I ran it in Virtualbox, and just installed it to a virtual drive. It isn't that good imho...
Just figured it was worth mentioning that it may be an easier (and possibly better) route to run it on a VM than installing it to the hdd
Haven't downloaded it myself yet (too busy studying for an MCITP exam, might do next week if I have time), however I think the so-called "Metro" UI is really very good.
I have a Windows Phone 7... phone, which also has the Metro UI and after a while using it I now find the UI on my iPad or my older iPhone downright archaic. It was a massive leap to make, as it's so completely different to any UI I'd used before, but it's a leap worth making IMHO.
Honestly, after using a Metro UI for 8 months I'm convinced it's the future!
i had milestone 3 and really there wasn't that much difference. Might see what there developers preview is like tho.
I am still on XP and when that will no longer work it linux. I already have two computer running on mint 11 and it does everything i need but run old win programs and win 7 does not run them ether.
I don't need 80% of the stuff on windows 7 and 8 will be the same that makes the price tag way more then windows is worth.
All microsoft is doing is giving windows a paint job and reselling it with a tune up.
Before I go on I feel compelled to say I'm not a Windows fanatic myself. I'm an RHCE as well as an MCSE/MCITP (passed the exam this morning, woohoo!! ) and I've spent more of my professional life working with Unix & Linux than with Windows.
In fact I think it's a good bet I'm probably the only person here, or if not one of only a very few, who's worked with an Oynx (no, not a pokemon-thingy-m-do-dad, one of these)!
Major Windows versions like this aren't just "paint jobs", they do actually include some serious new engineering. Putting the sad face BSOD, Window 8 includes a new security and anti-malware system that initiates much earlier in the boot process than in previous versions of Windows. In fact probably earlier than in any other OS. And early tests seem to indicate it really works rather well.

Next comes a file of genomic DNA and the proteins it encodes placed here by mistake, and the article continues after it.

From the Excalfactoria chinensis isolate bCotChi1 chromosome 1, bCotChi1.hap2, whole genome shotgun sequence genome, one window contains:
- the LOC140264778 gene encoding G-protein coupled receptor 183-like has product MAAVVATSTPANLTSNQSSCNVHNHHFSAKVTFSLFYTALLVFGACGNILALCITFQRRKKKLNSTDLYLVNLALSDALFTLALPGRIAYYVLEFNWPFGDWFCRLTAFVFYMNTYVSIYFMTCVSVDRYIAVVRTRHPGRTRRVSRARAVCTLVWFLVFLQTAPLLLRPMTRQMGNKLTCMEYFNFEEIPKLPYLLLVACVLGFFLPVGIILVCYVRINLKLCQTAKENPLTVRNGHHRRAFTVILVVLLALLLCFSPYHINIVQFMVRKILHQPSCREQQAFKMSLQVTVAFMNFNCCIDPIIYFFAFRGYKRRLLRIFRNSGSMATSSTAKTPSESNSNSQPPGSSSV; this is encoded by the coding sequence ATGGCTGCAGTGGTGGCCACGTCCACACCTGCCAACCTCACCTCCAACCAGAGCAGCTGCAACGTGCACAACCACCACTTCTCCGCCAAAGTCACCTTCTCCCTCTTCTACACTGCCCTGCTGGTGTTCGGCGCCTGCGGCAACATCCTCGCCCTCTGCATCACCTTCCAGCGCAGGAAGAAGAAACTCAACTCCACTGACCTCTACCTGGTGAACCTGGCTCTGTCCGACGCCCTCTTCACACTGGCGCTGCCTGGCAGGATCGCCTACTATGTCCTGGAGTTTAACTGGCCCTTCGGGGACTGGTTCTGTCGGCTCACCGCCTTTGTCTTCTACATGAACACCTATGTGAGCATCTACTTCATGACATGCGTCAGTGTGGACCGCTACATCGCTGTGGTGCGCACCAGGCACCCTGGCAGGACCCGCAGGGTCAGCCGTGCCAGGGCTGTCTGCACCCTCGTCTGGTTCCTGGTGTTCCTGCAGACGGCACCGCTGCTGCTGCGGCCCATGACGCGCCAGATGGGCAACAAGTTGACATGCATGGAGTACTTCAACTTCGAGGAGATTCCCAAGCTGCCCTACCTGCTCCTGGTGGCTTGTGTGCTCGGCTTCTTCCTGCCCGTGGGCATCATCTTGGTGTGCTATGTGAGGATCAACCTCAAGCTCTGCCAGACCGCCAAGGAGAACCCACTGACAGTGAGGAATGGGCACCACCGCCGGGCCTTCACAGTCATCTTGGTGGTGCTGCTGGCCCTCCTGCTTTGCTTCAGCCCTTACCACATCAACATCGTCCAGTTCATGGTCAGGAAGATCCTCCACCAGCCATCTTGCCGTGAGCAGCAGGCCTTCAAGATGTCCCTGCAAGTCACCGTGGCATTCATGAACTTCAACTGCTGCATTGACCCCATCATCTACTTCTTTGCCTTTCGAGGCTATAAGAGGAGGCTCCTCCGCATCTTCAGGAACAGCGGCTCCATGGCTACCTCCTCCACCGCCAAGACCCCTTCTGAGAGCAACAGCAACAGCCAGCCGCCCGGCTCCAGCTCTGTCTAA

There's also the new development model for Metro-style apps, a Windows App Store to compete with the Mac App Store, and a whole new supported CPU architecture in the shape of ARM.
It's a bit like the jumps between major RHEL versions, you get decent compatibility with the previous version or two, but also a whole heap of big changes and new stuff to learn!
---------- Post added 16-09-2011 at 15:21 ---------- Previous post was 15-09-2011 at 14:27 ----------
Considering Win32 has been around for donkeys years, since Windows 95, that's a pretty big change to make!
I came across a really interesting iOS 5 and Windows 8 side-by-side (literally) comparison last night;
How Windows 8 and iOS 5 Stack Up Side by Side
It makes me wish I was a developer and I'd been at BUILD, so I could have gotten one of those cool, free tablets they were giving out!
They've got a lot of work to do, because it is pretty terrible now. The UI looks like it was developed by a third grader.